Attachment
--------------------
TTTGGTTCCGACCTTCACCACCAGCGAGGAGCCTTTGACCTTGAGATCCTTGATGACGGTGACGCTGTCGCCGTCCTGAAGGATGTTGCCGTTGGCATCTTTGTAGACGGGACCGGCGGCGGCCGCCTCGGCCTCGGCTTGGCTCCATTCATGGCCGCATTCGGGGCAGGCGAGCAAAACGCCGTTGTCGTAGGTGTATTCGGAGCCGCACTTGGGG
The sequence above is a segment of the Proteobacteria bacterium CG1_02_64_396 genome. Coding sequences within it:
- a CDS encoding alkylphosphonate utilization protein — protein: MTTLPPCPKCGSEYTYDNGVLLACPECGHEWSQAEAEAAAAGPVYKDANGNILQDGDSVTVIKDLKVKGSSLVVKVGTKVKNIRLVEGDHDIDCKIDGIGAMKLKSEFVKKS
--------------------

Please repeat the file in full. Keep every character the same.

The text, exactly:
TTTGGTTCCGACCTTCACCACCAGCGAGGAGCCTTTGACCTTGAGATCCTTGATGACGGTGACGCTGTCGCCGTCCTGAAGGATGTTGCCGTTGGCATCTTTGTAGACGGGACCGGCGGCGGCCGCCTCGGCCTCGGCTTGGCTCCATTCATGGCCGCATTCGGGGCAGGCGAGCAAAACGCCGTTGTCGTAGGTGTATTCGGAGCCGCACTTGGGG
The sequence above is a segment of the Proteobacteria bacterium CG1_02_64_396 genome. Coding sequences within it:
- a CDS encoding alkylphosphonate utilization protein — protein: MTTLPPCPKCGSEYTYDNGVLLACPECGHEWSQAEAEAAAAGPVYKDANGNILQDGDSVTVIKDLKVKGSSLVVKVGTKVKNIRLVEGDHDIDCKIDGIGAMKLKSEFVKKS